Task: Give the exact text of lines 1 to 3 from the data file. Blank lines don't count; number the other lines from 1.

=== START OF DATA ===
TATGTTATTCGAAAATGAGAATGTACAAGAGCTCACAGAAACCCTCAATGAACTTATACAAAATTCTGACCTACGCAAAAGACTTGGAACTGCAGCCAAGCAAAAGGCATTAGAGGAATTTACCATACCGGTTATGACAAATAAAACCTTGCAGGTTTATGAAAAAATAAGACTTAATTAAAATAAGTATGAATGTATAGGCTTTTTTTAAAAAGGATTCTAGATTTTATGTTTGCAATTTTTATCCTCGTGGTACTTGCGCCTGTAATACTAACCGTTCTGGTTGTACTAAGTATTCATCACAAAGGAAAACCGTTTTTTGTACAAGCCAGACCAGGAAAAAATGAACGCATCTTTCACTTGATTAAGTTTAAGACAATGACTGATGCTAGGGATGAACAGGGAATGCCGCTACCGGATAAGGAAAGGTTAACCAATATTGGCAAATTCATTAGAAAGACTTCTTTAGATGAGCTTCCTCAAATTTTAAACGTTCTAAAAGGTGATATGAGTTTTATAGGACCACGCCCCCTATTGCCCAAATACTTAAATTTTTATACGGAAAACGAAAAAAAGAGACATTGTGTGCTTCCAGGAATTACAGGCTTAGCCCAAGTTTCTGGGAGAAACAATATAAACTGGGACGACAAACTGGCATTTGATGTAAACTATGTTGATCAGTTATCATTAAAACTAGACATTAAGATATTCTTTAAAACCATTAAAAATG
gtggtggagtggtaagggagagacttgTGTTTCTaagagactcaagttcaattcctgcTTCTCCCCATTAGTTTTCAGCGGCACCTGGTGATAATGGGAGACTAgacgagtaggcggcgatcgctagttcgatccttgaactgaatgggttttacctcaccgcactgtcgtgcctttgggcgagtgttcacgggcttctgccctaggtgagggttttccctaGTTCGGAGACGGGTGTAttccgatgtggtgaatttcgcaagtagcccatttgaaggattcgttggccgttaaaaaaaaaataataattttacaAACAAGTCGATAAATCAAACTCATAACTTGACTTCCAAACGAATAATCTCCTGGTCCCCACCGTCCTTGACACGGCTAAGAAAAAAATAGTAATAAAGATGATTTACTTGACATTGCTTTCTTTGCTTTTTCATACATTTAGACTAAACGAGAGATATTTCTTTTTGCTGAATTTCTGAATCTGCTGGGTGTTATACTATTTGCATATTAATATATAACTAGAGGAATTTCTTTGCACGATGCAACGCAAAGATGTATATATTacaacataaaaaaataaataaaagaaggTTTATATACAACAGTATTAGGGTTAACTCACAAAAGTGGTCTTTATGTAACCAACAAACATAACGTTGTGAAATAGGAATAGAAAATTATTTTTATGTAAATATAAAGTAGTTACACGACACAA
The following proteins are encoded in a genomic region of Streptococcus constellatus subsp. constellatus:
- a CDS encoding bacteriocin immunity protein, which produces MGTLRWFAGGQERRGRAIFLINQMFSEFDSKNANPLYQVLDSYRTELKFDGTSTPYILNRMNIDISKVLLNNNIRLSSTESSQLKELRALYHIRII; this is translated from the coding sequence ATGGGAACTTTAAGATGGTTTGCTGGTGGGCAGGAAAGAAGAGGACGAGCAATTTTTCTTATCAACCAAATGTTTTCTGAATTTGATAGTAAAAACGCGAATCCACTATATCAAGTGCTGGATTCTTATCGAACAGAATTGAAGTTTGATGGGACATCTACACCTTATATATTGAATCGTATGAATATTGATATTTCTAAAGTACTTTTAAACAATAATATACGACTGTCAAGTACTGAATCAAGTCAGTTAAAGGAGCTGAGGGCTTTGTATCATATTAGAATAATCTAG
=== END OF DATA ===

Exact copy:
TATGTTATTCGAAAATGAGAATGTACAAGAGCTCACAGAAACCCTCAATGAACTTATACAAAATTCTGACCTACGCAAAAGACTTGGAACTGCAGCCAAGCAAAAGGCATTAGAGGAATTTACCATACCGGTTATGACAAATAAAACCTTGCAGGTTTATGAAAAAATAAGACTTAATTAAAATAAGTATGAATGTATAGGCTTTTTTTAAAAAGGATTCTAGATTTTATGTTTGCAATTTTTATCCTCGTGGTACTTGCGCCTGTAATACTAACCGTTCTGGTTGTACTAAGTATTCATCACAAAGGAAAACCGTTTTTTGTACAAGCCAGACCAGGAAAAAATGAACGCATCTTTCACTTGATTAAGTTTAAGACAATGACTGATGCTAGGGATGAACAGGGAATGCCGCTACCGGATAAGGAAAGGTTAACCAATATTGGCAAATTCATTAGAAAGACTTCTTTAGATGAGCTTCCTCAAATTTTAAACGTTCTAAAAGGTGATATGAGTTTTATAGGACCACGCCCCCTATTGCCCAAATACTTAAATTTTTATACGGAAAACGAAAAAAAGAGACATTGTGTGCTTCCAGGAATTACAGGCTTAGCCCAAGTTTCTGGGAGAAACAATATAAACTGGGACGACAAACTGGCATTTGATGTAAACTATGTTGATCAGTTATCATTAAAACTAGACATTAAGATATTCTTTAAAACCATTAAAAATG
gtggtggagtggtaagggagagacttgTGTTTCTaagagactcaagttcaattcctgcTTCTCCCCATTAGTTTTCAGCGGCACCTGGTGATAATGGGAGACTAgacgagtaggcggcgatcgctagttcgatccttgaactgaatgggttttacctcaccgcactgtcgtgcctttgggcgagtgttcacgggcttctgccctaggtgagggttttccctaGTTCGGAGACGGGTGTAttccgatgtggtgaatttcgcaagtagcccatttgaaggattcgttggccgttaaaaaaaaaataataattttacaAACAAGTCGATAAATCAAACTCATAACTTGACTTCCAAACGAATAATCTCCTGGTCCCCACCGTCCTTGACACGGCTAAGAAAAAAATAGTAATAAAGATGATTTACTTGACATTGCTTTCTTTGCTTTTTCATACATTTAGACTAAACGAGAGATATTTCTTTTTGCTGAATTTCTGAATCTGCTGGGTGTTATACTATTTGCATATTAATATATAACTAGAGGAATTTCTTTGCACGATGCAACGCAAAGATGTATATATTacaacataaaaaaataaataaaagaaggTTTATATACAACAGTATTAGGGTTAACTCACAAAAGTGGTCTTTATGTAACCAACAAACATAACGTTGTGAAATAGGAATAGAAAATTATTTTTATGTAAATATAAAGTAGTTACACGACACAA
The following proteins are encoded in a genomic region of Streptococcus constellatus subsp. constellatus: